Jim Collins was on top form at the Global Leadership Summit this summer. He summarised his new book, ‘Great by Choice’, which I strongly recommend. But at one point he did something disturbing for a Brit – he attacked one of our national icons.
Robert Falcon Scott is one of our heroes. Undeniably brave, and loyal to his men, he led the dash to the South Pole, was beaten there by Roald Amundsen, and died on the return journey.
I was brought up on the legend of his Stoicism and self sacrifice. The famous line from his diary was held up as a model of beautifully balanced prose: ‘Good God, this is awful place.’ He’s a very British hero. He was played by John Mills in the movie – how much better does it get than that?
But Collins is right – Scott is not a model to follow.
This is no cheap shot – both Scott and Amundsen were unimaginably brave and tough. Scott rightly deserves to be remembered for that.
Nevertheless, the record shows that Scott was rash, ill-prepared and erratic. Amundsen was careful, rigorous, and stolid.
Scott was a failure, and Collins alleges that, notwithstanding the courage, his failure was largely self-inflicted, and then inflicted on his team
What can church leaders learn from this tragic comparison?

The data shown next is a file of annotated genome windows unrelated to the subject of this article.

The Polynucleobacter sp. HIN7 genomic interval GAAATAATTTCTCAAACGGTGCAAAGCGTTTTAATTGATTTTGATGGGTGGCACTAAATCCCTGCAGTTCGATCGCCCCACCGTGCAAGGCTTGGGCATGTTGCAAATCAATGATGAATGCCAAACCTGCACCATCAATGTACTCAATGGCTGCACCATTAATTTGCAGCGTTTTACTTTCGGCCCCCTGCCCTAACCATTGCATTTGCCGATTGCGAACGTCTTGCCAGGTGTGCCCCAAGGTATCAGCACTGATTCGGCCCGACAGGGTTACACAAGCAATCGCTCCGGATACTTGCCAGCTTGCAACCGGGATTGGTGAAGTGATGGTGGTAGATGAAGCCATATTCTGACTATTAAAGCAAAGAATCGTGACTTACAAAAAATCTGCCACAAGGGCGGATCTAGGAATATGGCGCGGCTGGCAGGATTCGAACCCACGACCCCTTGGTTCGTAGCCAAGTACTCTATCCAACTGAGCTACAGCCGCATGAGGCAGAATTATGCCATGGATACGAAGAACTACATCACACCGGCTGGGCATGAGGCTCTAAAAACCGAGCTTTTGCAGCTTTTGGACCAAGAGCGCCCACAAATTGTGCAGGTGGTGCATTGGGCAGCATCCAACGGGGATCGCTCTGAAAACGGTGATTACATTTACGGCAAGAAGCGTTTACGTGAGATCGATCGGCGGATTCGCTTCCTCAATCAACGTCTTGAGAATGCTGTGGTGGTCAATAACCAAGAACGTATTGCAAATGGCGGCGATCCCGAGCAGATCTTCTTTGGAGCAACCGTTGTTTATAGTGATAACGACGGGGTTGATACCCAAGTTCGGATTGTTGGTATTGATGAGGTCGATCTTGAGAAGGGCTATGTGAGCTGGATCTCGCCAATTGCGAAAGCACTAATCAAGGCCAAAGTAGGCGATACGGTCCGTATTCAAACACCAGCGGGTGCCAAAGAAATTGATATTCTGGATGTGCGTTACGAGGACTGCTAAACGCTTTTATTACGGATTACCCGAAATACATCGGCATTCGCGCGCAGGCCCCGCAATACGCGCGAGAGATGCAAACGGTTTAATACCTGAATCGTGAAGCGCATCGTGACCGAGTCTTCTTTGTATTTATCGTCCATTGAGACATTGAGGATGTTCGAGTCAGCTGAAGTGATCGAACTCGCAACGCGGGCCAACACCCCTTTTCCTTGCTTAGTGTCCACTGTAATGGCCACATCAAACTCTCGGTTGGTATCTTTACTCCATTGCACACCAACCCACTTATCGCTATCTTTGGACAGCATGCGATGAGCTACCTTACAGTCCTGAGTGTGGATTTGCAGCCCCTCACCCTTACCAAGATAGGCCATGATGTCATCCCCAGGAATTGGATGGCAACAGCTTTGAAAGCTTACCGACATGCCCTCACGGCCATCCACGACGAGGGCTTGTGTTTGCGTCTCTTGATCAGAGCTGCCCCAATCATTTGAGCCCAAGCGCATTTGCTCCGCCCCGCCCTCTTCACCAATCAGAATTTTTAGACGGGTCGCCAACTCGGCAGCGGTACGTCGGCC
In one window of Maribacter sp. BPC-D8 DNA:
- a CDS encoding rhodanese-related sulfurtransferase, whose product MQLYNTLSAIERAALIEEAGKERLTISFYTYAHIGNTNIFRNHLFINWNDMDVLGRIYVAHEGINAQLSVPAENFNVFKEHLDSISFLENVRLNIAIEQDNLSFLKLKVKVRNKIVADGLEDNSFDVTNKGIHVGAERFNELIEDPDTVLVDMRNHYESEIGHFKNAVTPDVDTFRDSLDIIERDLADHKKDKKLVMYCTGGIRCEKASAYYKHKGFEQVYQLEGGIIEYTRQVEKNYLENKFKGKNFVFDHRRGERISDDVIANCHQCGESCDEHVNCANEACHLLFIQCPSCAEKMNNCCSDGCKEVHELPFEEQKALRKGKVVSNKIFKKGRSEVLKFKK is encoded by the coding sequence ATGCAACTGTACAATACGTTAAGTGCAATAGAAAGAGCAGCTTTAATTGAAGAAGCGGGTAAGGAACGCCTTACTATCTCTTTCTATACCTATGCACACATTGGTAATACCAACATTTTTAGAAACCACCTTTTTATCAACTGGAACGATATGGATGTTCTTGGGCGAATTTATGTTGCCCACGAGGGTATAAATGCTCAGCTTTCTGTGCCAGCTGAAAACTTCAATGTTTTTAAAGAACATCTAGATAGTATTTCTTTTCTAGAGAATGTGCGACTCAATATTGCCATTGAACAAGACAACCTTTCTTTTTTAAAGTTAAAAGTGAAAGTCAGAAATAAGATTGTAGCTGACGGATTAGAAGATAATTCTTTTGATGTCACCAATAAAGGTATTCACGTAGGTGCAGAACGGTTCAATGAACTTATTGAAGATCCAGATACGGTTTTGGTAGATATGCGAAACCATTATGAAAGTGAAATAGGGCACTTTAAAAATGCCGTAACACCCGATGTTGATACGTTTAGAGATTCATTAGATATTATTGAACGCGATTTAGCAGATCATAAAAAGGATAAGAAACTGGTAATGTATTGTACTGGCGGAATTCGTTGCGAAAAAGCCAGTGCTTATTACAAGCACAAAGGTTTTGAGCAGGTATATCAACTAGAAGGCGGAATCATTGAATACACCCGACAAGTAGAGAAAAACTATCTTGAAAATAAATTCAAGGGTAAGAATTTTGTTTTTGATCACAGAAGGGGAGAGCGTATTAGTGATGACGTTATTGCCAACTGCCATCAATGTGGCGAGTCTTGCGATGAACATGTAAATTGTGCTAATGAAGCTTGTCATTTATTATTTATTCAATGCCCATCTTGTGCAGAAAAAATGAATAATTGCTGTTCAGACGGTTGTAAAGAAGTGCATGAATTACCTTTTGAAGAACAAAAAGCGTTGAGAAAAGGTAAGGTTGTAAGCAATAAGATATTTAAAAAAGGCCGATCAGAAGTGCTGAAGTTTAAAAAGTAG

- Be like Amundsen, and do your careful preparation – it’s not cheating. Read the books, plan the meetings, know the plans and analyse the risks. Amundsen took risks – and so will you. But he had evaluated them first. Scott took risks without the evaluation.
- Be like Amundsen, and do your dogged work – that’s not cheating either. Collins recounts Amundsen’s regime of a twenty mile walk, in whatever weather, rhythmically getting to the goal. Scott raced, and died. Are you slowly, daily, reading your scriptures, praying through your people, checking the contacts, teaching the Word?
I am squeamish about Collins’ ‘greatness’ language. Maybe it doesn’t fit with me as a Brit, or as a Christian. Maybe I need to think about it more.
But Collins is right about the need to have the big plan, and slowly under God, to work with it. Here’s Paul’s prayer for the Thessalonians, which I think is the better way to approach our plans:
With this in mind, we constantly pray for you, that our God may make you worthy of his calling, and that by his power he may bring to fruition your every desire for goodness and your every deed prompted by faith. We pray this so that the name of our Lord Jesus may be glorified in you, and you in him, according to the grace of our God and the Lord Jesus Christ. (2 Thess. 1:11-12)